Many veterans are struggling with substance abuse and post-traumatic stress disorder in the United States. Traumatic events such as combat exposure and multiple deployments can trigger drug or alcohol use. It can also damage one’s mental health after returning home.
As a result, PTSD and addiction can occur. PTSD and addiction should not be taken lightly. It is crucial to treat symptoms as they arise, rather than pushing treatment off. If left untreated, symptoms tend to worsen over time. Here at Amethyst, we offer treatment for all veterans seeking recovery from PTSD and substance abuse.
PTSD in the Armed Forces
Veterans can have substance use disorders both before and after their deployments. However, research has proven that PTSD and addiction are connected. A military member may not have a substance use disorder before deployment. A veteran’s chance of developing a substance use disorder significantly increases after returning home.
PTSD tends to worsen over time if left untreated. Negative changes pile up until they become severely overwhelming. You can begin to seek treatment today and watch your life change for the better.
Symptoms of PTSD include:
- Experiencing the event over and over through flashbacks, nightmares or triggers
- Staying away from situations that remind you of the event
- Negative changes in beliefs or feelings related to the event
- Hyperarousal which can be shown by insomnia, trouble focusing, anxiety, being easily startled, etc.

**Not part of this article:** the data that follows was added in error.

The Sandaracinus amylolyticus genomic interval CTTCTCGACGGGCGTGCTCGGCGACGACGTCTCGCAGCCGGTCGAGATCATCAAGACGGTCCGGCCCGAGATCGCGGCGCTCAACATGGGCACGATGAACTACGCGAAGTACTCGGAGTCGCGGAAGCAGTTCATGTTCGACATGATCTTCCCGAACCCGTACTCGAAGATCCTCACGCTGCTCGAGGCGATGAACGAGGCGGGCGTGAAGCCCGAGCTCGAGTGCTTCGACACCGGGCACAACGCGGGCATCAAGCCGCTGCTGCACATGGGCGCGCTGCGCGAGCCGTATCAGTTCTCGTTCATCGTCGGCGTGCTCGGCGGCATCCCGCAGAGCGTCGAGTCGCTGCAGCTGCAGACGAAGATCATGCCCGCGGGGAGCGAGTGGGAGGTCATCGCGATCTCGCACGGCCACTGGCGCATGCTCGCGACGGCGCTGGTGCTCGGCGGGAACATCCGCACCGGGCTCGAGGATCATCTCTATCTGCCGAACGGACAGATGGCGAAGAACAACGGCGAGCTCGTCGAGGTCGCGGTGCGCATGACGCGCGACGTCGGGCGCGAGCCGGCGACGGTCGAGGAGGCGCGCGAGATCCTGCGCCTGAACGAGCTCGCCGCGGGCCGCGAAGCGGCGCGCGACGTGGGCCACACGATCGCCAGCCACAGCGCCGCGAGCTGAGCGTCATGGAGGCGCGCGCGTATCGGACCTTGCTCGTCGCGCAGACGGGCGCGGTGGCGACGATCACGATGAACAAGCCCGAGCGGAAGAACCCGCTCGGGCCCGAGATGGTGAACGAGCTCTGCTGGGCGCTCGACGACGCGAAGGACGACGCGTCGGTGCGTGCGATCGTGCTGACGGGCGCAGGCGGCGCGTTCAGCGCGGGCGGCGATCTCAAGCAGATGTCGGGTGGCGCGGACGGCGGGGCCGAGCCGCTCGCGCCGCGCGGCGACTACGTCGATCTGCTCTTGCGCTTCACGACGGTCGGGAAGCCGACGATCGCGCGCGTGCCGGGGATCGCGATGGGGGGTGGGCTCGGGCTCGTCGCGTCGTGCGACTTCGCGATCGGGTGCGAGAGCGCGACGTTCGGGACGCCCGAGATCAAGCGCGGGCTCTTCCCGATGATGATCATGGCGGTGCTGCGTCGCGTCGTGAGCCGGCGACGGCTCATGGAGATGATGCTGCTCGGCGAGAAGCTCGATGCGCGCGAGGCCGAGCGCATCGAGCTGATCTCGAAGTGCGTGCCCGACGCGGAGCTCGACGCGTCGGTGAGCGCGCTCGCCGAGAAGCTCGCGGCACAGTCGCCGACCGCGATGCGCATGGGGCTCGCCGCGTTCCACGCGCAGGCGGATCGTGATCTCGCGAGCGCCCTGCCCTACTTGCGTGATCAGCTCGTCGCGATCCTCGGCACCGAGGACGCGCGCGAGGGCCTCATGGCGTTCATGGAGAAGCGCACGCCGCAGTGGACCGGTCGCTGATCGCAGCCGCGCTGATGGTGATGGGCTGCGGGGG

In some cases, PTSD appears immediately after the event. However, it’s also possible that weeks, months or even years go by without symptoms of PTSD surfacing. Symptoms typically begin affecting daily life for veterans, including work, family and school. That’s when it’s important to start seeking treatment.
Addiction in the Armed Forces
Veteran substance abuse is a growing problem in the USA. After returning home from deployment, addiction can arise. PTSD and addiction often occur simultaneously. There are many different reasons as to why addiction in veterans is common.
These service members have gone through hardships and traumatic experiences during deployment. Substance abuse may be an attempt to alleviate symptoms of PTSD.
PTSD and Addiction in Veterans: How do they connect?
Many servicemen and women join the armed forces already experiencing a substance use disorder. Military personnel and combat veterans are at a greater risk of developing PTSD, as well as going through addiction.
The link between PTSD and addiction is commonly referred to as the “self-medication hypothesis.” To numb the symptoms of PTSD, addiction is developed through substance abuse.
Our veterans are expected to adjust quickly without much supervision or guidance.
This can worsen symptoms of PTSD and addiction. We must offer our help and encourage military personnel to seek treatment. There are a wealth of resources out there specifically for veterans.
Which Substances Do Veterans Commonly Abuse?
Different drugs serve different purposes and have varying effects on the body. For example, Vicodin (a painkiller) may be prescribed for physical discomfort from an injury. On the other hand, Lunesta (a sedative) might be prescribed to help a veteran with sleeping problems. These drugs both hold the danger of being misused.